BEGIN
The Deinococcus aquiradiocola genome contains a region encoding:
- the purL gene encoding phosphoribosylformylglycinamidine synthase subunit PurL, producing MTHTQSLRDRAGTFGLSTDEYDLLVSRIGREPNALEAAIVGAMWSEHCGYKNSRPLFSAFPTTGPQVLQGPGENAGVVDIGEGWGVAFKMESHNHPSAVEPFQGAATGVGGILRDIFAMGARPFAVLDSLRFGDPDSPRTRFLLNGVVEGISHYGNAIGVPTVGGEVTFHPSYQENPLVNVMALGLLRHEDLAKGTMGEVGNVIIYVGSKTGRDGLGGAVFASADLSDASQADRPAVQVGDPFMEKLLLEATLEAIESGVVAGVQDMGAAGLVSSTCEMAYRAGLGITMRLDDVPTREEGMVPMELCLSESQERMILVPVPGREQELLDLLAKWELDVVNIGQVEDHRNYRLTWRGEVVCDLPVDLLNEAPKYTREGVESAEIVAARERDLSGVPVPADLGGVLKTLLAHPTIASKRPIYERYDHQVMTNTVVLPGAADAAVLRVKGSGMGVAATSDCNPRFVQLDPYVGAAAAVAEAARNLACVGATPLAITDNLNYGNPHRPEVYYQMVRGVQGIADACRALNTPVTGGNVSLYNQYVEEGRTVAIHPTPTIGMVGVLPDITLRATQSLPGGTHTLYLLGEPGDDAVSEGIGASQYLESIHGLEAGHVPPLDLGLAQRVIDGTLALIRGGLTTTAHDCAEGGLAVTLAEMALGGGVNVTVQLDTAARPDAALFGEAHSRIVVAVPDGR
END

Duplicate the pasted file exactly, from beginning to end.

The Deinococcus aquiradiocola genome contains a region encoding:
- the purL gene encoding phosphoribosylformylglycinamidine synthase subunit PurL, producing MTHTQSLRDRAGTFGLSTDEYDLLVSRIGREPNALEAAIVGAMWSEHCGYKNSRPLFSAFPTTGPQVLQGPGENAGVVDIGEGWGVAFKMESHNHPSAVEPFQGAATGVGGILRDIFAMGARPFAVLDSLRFGDPDSPRTRFLLNGVVEGISHYGNAIGVPTVGGEVTFHPSYQENPLVNVMALGLLRHEDLAKGTMGEVGNVIIYVGSKTGRDGLGGAVFASADLSDASQADRPAVQVGDPFMEKLLLEATLEAIESGVVAGVQDMGAAGLVSSTCEMAYRAGLGITMRLDDVPTREEGMVPMELCLSESQERMILVPVPGREQELLDLLAKWELDVVNIGQVEDHRNYRLTWRGEVVCDLPVDLLNEAPKYTREGVESAEIVAARERDLSGVPVPADLGGVLKTLLAHPTIASKRPIYERYDHQVMTNTVVLPGAADAAVLRVKGSGMGVAATSDCNPRFVQLDPYVGAAAAVAEAARNLACVGATPLAITDNLNYGNPHRPEVYYQMVRGVQGIADACRALNTPVTGGNVSLYNQYVEEGRTVAIHPTPTIGMVGVLPDITLRATQSLPGGTHTLYLLGEPGDDAVSEGIGASQYLESIHGLEAGHVPPLDLGLAQRVIDGTLALIRGGLTTTAHDCAEGGLAVTLAEMALGGGVNVTVQLDTAARPDAALFGEAHSRIVVAVPDGR